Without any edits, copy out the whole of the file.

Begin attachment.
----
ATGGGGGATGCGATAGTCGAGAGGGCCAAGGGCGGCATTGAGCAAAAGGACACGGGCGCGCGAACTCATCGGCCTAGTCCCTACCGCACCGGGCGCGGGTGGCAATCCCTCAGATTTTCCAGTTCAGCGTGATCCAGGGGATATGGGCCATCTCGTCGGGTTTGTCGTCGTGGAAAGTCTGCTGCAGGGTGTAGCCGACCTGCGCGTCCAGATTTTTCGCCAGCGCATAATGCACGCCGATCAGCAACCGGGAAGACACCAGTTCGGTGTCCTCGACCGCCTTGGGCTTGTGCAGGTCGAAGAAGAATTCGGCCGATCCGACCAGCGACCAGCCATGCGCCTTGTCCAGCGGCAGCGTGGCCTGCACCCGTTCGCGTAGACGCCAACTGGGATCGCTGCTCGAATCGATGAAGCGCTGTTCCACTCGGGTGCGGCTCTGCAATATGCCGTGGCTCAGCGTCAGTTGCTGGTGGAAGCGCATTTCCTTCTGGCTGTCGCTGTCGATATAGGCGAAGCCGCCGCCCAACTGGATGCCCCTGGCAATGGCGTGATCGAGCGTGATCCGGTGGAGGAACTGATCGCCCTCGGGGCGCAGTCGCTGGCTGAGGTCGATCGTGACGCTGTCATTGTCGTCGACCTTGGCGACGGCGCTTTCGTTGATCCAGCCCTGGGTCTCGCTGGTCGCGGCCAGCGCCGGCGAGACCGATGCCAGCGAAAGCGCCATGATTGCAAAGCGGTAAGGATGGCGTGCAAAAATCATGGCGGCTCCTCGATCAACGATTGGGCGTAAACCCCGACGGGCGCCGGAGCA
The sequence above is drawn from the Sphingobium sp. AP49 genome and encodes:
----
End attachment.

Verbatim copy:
ATGGGGGATGCGATAGTCGAGAGGGCCAAGGGCGGCATTGAGCAAAAGGACACGGGCGCGCGAACTCATCGGCCTAGTCCCTACCGCACCGGGCGCGGGTGGCAATCCCTCAGATTTTCCAGTTCAGCGTGATCCAGGGGATATGGGCCATCTCGTCGGGTTTGTCGTCGTGGAAAGTCTGCTGCAGGGTGTAGCCGACCTGCGCGTCCAGATTTTTCGCCAGCGCATAATGCACGCCGATCAGCAACCGGGAAGACACCAGTTCGGTGTCCTCGACCGCCTTGGGCTTGTGCAGGTCGAAGAAGAATTCGGCCGATCCGACCAGCGACCAGCCATGCGCCTTGTCCAGCGGCAGCGTGGCCTGCACCCGTTCGCGTAGACGCCAACTGGGATCGCTGCTCGAATCGATGAAGCGCTGTTCCACTCGGGTGCGGCTCTGCAATATGCCGTGGCTCAGCGTCAGTTGCTGGTGGAAGCGCATTTCCTTCTGGCTGTCGCTGTCGATATAGGCGAAGCCGCCGCCCAACTGGATGCCCCTGGCAATGGCGTGATCGAGCGTGATCCGGTGGAGGAACTGATCGCCCTCGGGGCGCAGTCGCTGGCTGAGGTCGATCGTGACGCTGTCATTGTCGTCGACCTTGGCGACGGCGCTTTCGTTGATCCAGCCCTGGGTCTCGCTGGTCGCGGCCAGCGCCGGCGAGACCGATGCCAGCGAAAGCGCCATGATTGCAAAGCGGTAAGGATGGCGTGCAAAAATCATGGCGGCTCCTCGATCAACGATTGGGCGTAAACCCCGACGGGCGCCGGAGCA
The sequence above is drawn from the Sphingobium sp. AP49 genome and encodes: